The FAR requires offerors, in most situations, to disclose any actual or potential organizational conflicts of interest (OCI) that exist when submitting an offer or proposal in response to a solicitation. While it is rare that an offeror will be excluded from competition solely due to the existence or potential of an OCI, offerors who do not disclose as required will most likely be excluded, making this a situation where you generally want to disclose the existence of an OCI up front, not explain after the agency’s discovery through other means. Offerors may choose to avoid, mitigate, or neutralize an OCI by putting up a organizational barrier between the individual creating the OCI and the perceived or actual conflict. However, in some situations, avoiding, mitigating, or neutralizing the OCI may not be in the agency’s best interest. In that case, and as happened in Accenture Federal Services, LLC, agencies are given the option to waive the requirements of FAR subpart 9.5, thereby making award regardless of the existence or potential of an OCI.Continue reading
Late 2022, the president signed a law that would increase what contractors have to reveal about potential organizational conflicts of interest. The law is called the Preventing Organizational Conflicts of Interest in Federal Acquisition Act. Below, we highlight some of the main things contractors should out look for based on this new law.Continue reading
While most of our get-togethers these days involve mask wearing, social distancing, and even virtual happy hours, spending time with friends is a great way to keep spirits light. Unfortunately for one group of friends, their weekly hangouts led GAO to conclude in its recent decision, Teledyne Brown Engineering, Inc., B-418835 (Sept. 25, 2020), that NASA had to cancel a more than $650 million deal and start the procurement process all over.Continue reading
Agencies have broad discretion when it comes to evaluating potential organizational conflicts of interest–but that discretion isn’t unlimited. In a recent decision involving a fight between two telecommunications giants, the GAO sustained the protest, holding that the the agency unreasonably concluded that there was no possibility of an “impaired objectivity” OCI arising from the award.Continue reading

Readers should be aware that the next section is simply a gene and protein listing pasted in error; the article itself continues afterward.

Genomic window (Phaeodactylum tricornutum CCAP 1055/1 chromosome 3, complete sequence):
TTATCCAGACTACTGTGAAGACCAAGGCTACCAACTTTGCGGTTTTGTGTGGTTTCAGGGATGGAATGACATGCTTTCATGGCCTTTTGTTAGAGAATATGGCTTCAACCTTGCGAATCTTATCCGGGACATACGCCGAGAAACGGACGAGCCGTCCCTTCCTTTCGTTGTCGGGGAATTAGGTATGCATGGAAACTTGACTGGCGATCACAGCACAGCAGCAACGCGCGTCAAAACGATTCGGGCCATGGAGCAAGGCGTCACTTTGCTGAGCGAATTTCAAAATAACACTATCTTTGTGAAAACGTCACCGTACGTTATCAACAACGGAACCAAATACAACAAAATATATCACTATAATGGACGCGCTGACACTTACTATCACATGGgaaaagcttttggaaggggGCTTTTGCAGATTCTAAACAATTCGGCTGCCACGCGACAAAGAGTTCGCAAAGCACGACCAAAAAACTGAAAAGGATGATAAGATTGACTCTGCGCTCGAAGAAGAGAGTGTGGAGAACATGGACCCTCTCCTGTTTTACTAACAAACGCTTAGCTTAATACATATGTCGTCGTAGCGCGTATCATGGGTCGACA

Thinking about hiring an employee of the incumbent contractor for your next bid? If so, make sure to protect yourself from disqualification based on an organizational conflict of interest.
In a recent bid protest by Archimedes’ Global, Inc., the GAO reversed the Government’s decision to exclude Archimedes from consideration for a bid when an alleged OCI was based on mere innuendo and supposition instead of hard facts supported by the record.
For small government contractors, joint ventures can be an important vehicle for successfully pursuing larger and more complex opportunities. As the SBA’s All Small Mentor-Protege Program enters its second full year, the popularity of joint ventures seems to be increasing significantly.
But joint ventures aren’t immune from the FAR’s rules governing organizational conflicts of interest. In a recent decision, the GAO held that an agency properly excluded a joint venture from competition where one of the joint venture’s members–through its involvement in a second joint venture–had assisted in the preparation of the solicitation’s specifications.
To be timely, a GAO bid protest challenging the terms of the solicitation must be filed no later than the proposal submission deadline.
A recent GAO decision affirmed that, at least in some cases, this deadline applies to an offeror’s elimination from competition based on an organizational conflict of interest. Because the offeror knew of its potential conflict and the agency’s position on its eligibility before its proposal was submitted, its post-evaluation protest was untimely. GAO dismissed its protest.